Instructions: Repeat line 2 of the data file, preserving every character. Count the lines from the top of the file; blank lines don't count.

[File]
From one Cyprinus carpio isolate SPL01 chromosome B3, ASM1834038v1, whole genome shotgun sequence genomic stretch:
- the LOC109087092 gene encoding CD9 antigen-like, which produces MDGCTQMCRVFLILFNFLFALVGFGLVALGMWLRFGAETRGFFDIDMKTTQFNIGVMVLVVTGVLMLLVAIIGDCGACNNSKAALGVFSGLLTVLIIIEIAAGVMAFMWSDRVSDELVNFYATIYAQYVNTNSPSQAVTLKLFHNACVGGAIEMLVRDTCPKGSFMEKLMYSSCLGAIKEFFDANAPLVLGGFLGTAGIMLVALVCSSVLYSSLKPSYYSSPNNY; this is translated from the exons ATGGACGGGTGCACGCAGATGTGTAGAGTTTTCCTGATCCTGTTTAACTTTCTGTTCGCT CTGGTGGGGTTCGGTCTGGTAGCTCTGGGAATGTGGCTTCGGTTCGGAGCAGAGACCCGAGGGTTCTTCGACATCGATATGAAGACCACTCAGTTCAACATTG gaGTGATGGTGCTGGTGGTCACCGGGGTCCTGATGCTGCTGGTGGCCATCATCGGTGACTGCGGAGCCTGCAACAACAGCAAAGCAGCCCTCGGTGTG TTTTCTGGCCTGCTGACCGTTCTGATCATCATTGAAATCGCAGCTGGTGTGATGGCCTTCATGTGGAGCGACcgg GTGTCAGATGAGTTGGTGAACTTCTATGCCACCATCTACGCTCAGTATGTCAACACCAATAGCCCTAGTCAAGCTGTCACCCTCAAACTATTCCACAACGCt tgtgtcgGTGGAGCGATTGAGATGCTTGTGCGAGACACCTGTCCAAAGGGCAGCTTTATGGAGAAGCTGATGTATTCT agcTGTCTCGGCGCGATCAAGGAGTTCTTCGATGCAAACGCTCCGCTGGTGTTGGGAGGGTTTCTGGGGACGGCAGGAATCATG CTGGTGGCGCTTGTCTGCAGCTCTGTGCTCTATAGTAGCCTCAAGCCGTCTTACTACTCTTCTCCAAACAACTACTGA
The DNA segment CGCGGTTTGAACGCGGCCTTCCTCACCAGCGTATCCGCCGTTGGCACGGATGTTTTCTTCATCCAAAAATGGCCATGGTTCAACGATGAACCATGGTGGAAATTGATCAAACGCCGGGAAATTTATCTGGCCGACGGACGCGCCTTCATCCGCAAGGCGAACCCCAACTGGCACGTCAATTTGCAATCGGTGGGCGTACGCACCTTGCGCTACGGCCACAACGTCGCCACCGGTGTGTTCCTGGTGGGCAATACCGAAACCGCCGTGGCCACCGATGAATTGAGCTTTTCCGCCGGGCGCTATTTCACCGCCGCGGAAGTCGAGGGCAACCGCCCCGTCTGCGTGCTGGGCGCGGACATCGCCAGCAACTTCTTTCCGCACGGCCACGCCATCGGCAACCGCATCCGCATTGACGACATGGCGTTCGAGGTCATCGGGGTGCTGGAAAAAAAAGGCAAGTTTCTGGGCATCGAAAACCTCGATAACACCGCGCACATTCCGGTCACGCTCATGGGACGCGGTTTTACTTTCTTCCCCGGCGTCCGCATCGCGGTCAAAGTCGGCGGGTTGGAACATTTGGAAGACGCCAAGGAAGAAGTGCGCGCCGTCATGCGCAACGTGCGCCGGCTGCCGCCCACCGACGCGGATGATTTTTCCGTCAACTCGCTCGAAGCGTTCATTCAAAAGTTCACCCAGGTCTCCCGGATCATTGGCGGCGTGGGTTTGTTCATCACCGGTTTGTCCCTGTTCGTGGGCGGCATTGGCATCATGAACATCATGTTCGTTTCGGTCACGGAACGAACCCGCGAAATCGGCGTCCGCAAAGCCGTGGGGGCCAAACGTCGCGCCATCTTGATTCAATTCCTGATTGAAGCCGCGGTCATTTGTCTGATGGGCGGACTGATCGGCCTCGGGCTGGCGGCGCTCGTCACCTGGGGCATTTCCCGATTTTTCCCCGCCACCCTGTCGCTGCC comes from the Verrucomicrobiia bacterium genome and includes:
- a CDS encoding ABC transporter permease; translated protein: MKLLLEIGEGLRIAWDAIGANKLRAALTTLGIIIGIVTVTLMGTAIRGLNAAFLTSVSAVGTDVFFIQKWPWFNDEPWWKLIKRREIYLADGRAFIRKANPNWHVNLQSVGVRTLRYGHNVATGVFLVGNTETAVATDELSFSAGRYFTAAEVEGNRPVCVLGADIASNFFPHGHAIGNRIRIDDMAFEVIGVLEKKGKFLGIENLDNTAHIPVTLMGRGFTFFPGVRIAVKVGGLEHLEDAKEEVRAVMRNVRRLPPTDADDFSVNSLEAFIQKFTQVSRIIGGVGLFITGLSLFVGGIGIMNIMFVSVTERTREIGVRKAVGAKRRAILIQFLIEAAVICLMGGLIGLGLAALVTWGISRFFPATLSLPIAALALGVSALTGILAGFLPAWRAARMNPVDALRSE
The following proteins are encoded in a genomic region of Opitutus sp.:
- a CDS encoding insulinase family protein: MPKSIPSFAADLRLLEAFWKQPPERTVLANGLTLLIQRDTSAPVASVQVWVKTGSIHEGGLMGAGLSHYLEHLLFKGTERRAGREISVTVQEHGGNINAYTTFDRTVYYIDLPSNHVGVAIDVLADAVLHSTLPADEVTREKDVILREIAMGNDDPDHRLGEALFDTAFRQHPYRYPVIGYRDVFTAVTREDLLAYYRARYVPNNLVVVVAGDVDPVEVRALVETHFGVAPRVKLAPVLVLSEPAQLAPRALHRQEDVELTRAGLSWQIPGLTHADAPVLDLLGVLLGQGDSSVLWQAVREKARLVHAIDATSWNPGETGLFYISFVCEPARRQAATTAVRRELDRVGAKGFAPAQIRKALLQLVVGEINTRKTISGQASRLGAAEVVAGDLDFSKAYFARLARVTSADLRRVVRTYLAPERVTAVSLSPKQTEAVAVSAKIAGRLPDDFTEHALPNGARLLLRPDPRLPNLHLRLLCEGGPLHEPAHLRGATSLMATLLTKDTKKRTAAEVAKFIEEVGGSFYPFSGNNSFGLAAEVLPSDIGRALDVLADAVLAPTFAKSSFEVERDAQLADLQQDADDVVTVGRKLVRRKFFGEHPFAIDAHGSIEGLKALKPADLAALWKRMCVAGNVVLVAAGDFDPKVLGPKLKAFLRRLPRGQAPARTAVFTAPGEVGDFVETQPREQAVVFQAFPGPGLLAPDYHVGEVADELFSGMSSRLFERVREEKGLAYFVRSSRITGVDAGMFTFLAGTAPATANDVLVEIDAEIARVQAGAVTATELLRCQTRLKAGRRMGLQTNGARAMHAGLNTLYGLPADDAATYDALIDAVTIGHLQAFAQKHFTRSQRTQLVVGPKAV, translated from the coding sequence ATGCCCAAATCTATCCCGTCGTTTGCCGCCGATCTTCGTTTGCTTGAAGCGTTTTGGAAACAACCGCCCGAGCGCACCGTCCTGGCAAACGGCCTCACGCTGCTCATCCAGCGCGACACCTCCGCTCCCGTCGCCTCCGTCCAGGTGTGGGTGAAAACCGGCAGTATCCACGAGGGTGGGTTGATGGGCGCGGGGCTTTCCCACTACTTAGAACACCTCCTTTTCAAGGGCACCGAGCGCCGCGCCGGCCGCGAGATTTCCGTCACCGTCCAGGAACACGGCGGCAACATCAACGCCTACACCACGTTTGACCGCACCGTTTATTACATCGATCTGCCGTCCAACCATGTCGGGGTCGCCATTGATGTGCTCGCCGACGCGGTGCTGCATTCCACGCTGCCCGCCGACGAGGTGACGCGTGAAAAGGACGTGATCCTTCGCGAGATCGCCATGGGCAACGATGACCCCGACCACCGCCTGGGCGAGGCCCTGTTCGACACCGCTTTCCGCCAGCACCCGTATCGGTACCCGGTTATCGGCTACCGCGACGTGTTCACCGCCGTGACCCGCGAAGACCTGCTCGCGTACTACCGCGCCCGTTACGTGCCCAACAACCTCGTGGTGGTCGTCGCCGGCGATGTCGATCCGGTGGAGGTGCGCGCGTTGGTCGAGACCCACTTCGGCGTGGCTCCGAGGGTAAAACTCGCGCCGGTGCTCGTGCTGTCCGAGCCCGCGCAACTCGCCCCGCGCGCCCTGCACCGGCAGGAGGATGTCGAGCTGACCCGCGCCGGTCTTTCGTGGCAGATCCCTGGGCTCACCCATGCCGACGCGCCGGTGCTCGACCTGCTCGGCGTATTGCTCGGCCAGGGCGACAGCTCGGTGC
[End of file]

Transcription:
- the LOC109087092 gene encoding CD9 antigen-like, which produces MDGCTQMCRVFLILFNFLFALVGFGLVALGMWLRFGAETRGFFDIDMKTTQFNIGVMVLVVTGVLMLLVAIIGDCGACNNSKAALGVFSGLLTVLIIIEIAAGVMAFMWSDRVSDELVNFYATIYAQYVNTNSPSQAVTLKLFHNACVGGAIEMLVRDTCPKGSFMEKLMYSSCLGAIKEFFDANAPLVLGGFLGTAGIMLVALVCSSVLYSSLKPSYYSSPNNY; this is translated from the exons ATGGACGGGTGCACGCAGATGTGTAGAGTTTTCCTGATCCTGTTTAACTTTCTGTTCGCT CTGGTGGGGTTCGGTCTGGTAGCTCTGGGAATGTGGCTTCGGTTCGGAGCAGAGACCCGAGGGTTCTTCGACATCGATATGAAGACCACTCAGTTCAACATTG gaGTGATGGTGCTGGTGGTCACCGGGGTCCTGATGCTGCTGGTGGCCATCATCGGTGACTGCGGAGCCTGCAACAACAGCAAAGCAGCCCTCGGTGTG TTTTCTGGCCTGCTGACCGTTCTGATCATCATTGAAATCGCAGCTGGTGTGATGGCCTTCATGTGGAGCGACcgg GTGTCAGATGAGTTGGTGAACTTCTATGCCACCATCTACGCTCAGTATGTCAACACCAATAGCCCTAGTCAAGCTGTCACCCTCAAACTATTCCACAACGCt tgtgtcgGTGGAGCGATTGAGATGCTTGTGCGAGACACCTGTCCAAAGGGCAGCTTTATGGAGAAGCTGATGTATTCT agcTGTCTCGGCGCGATCAAGGAGTTCTTCGATGCAAACGCTCCGCTGGTGTTGGGAGGGTTTCTGGGGACGGCAGGAATCATG CTGGTGGCGCTTGTCTGCAGCTCTGTGCTCTATAGTAGCCTCAAGCCGTCTTACTACTCTTCTCCAAACAACTACTGA